A quarter way through the movie, Arthur met this single mother who happens to live in the same apartment building as he does. There was a spark of attraction, Arthur decided to follow his guts and acted on it. Bada bing bada boom. They started dating.
At the time, I found it weird that in the midst of Arthur battling his mental issues, taking care of his mother, going to work, that they would squeeze in a love interest in the middle of it all. I mean, it just seems so out of place and so sudden. However, as this is a movie, and in movies even unicorns can shit diamonds, I decided to go along with the plot.
It was not until much later that it was revealed to the viewers that Arthur’s relationship with his neighbor was actually all in his head. The whole relationship was really just a figment of his imagination and was never real.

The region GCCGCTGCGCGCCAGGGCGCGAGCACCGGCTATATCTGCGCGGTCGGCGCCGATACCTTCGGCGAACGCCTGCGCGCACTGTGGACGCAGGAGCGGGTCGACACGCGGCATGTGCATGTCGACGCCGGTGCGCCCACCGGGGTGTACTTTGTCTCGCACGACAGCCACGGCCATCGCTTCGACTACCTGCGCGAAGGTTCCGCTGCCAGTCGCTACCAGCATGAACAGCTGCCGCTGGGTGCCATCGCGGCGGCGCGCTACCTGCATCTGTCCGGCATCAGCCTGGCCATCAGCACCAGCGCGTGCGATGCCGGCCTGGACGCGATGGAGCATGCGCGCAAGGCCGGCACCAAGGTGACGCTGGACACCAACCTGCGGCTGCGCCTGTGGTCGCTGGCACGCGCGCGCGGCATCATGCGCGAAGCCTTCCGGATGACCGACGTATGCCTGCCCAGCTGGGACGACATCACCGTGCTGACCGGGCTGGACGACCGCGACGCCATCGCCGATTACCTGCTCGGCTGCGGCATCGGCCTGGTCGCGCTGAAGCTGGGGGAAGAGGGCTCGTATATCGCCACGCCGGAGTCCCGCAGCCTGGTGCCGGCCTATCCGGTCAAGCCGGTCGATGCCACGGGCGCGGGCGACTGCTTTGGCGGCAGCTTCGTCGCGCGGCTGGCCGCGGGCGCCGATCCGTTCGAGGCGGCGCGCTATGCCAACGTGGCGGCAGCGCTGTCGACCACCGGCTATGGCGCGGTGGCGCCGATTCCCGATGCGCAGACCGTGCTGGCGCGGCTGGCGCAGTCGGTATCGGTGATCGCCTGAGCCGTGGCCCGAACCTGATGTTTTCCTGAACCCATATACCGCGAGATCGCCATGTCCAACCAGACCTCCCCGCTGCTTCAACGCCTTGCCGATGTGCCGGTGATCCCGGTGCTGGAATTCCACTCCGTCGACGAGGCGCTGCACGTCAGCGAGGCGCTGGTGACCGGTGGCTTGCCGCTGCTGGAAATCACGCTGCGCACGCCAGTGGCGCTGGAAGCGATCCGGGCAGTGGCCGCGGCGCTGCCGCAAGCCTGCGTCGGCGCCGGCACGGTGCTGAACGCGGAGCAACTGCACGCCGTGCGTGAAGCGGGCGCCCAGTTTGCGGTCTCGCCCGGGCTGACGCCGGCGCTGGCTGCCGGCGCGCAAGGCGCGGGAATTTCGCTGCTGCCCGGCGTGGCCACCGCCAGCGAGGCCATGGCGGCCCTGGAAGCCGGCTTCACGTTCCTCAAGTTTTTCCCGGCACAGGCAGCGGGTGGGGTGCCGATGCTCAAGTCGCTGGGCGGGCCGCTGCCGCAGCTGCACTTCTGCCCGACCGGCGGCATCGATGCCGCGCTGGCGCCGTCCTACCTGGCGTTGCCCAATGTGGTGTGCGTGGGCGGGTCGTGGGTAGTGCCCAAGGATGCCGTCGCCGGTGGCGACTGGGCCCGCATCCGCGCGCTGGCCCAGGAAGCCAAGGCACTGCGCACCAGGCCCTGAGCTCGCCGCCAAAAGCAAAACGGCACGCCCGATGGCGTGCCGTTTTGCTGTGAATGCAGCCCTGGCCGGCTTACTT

Now this, opens up a whole another can of worms which begs the question of, just how much of the movie was real?
Because if he was imagining that whole relationship with his neighbor, how could we know that he’s not just imagining everything else in the movie as well?
One of the most discussed/asked questions was about the ending of Joker, where he was in an asylum being handcuffed and talking to a psychiatrist. In the end scene, Arthur seemed to have gained some weight compared to the start of the movie where he was stick thin. This leads some fan theories that maybe the end scene was set in the future, where Batman already exists and have Joker put in Arkham.